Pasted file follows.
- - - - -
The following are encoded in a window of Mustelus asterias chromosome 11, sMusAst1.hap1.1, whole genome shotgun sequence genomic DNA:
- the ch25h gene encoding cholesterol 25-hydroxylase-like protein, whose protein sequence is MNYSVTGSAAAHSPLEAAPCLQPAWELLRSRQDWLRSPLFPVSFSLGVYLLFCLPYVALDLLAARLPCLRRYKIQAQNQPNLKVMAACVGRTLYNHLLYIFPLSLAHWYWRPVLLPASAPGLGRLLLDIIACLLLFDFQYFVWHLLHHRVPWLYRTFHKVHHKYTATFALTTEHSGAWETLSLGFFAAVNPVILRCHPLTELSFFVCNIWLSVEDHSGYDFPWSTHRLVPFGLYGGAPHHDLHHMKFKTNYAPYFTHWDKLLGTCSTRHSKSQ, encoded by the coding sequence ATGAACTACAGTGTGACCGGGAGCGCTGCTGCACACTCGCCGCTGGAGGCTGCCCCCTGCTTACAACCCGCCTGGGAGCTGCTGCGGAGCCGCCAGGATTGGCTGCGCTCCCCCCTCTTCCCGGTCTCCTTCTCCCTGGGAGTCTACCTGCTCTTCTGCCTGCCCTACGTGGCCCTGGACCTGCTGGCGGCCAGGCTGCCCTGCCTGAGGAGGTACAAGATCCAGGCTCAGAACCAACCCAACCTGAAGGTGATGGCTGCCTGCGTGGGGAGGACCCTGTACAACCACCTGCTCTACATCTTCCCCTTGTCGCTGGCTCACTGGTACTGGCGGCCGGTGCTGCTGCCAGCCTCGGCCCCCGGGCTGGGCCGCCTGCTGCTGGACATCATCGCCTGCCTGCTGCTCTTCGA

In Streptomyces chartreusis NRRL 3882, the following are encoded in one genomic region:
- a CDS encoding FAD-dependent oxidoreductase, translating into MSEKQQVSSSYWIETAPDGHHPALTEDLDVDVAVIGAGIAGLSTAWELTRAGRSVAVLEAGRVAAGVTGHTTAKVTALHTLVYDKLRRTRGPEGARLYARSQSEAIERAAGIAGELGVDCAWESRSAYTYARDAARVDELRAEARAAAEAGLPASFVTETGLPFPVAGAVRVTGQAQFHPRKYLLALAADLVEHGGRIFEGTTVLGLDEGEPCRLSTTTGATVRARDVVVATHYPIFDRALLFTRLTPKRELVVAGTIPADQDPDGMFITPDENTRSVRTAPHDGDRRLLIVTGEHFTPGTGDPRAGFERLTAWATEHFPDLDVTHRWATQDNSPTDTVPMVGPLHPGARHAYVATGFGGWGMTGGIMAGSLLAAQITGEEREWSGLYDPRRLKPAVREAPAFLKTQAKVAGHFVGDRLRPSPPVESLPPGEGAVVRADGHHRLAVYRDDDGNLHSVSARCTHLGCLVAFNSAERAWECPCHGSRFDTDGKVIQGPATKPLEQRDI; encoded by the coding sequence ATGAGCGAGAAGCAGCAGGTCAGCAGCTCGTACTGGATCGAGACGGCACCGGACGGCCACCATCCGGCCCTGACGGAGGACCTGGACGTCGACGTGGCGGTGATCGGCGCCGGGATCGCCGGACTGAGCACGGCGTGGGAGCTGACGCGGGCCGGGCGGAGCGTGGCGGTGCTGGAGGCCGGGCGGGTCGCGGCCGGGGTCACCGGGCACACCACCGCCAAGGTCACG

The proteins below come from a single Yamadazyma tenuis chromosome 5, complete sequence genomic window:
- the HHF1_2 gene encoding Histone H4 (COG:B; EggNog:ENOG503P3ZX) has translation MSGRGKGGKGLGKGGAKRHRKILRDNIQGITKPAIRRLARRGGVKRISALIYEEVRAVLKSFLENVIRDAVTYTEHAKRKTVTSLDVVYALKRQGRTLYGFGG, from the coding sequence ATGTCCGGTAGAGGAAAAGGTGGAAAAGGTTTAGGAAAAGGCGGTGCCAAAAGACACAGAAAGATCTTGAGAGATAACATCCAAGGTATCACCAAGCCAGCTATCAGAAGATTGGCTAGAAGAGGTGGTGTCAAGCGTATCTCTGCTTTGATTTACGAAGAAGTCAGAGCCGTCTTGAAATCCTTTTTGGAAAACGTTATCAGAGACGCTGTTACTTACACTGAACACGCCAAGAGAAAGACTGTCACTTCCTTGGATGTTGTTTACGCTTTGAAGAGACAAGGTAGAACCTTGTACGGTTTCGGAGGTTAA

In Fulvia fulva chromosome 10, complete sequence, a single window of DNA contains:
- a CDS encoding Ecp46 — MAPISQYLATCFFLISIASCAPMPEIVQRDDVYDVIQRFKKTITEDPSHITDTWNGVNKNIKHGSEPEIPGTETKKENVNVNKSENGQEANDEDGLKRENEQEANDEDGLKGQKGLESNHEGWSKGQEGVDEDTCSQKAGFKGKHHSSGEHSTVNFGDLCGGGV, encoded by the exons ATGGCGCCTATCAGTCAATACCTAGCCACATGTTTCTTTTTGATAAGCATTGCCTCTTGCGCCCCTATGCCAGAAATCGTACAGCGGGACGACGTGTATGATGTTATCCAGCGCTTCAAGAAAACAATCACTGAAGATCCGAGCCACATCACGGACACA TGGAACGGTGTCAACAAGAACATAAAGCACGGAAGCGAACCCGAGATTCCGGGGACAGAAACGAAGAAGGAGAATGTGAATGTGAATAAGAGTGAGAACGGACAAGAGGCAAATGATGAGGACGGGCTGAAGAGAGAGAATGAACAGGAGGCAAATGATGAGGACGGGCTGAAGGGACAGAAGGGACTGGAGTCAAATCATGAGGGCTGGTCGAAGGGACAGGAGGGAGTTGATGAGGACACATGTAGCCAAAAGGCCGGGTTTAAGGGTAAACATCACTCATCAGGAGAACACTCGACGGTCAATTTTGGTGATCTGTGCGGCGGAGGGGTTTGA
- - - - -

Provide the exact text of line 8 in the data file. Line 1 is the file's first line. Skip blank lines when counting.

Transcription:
- a CDS encoding Ecp46 — MAPISQYLATCFFLISIASCAPMPEIVQRDDVYDVIQRFKKTITEDPSHITDTWNGVNKNIKHGSEPEIPGTETKKENVNVNKSENGQEANDEDGLKRENEQEANDEDGLKGQKGLESNHEGWSKGQEGVDEDTCSQKAGFKGKHHSSGEHSTVNFGDLCGGGV, encoded by the exons ATGGCGCCTATCAGTCAATACCTAGCCACATGTTTCTTTTTGATAAGCATTGCCTCTTGCGCCCCTATGCCAGAAATCGTACAGCGGGACGACGTGTATGATGTTATCCAGCGCTTCAAGAAAACAATCACTGAAGATCCGAGCCACATCACGGACACA TGGAACGGTGTCAACAAGAACATAAAGCACGGAAGCGAACCCGAGATTCCGGGGACAGAAACGAAGAAGGAGAATGTGAATGTGAATAAGAGTGAGAACGGACAAGAGGCAAATGATGAGGACGGGCTGAAGAGAGAGAATGAACAGGAGGCAAATGATGAGGACGGGCTGAAGGGACAGAAGGGACTGGAGTCAAATCATGAGGGCTGGTCGAAGGGACAGGAGGGAGTTGATGAGGACACATGTAGCCAAAAGGCCGGGTTTAAGGGTAAACATCACTCATCAGGAGAACACTCGACGGTCAATTTTGGTGATCTGTGCGGCGGAGGGGTTTGA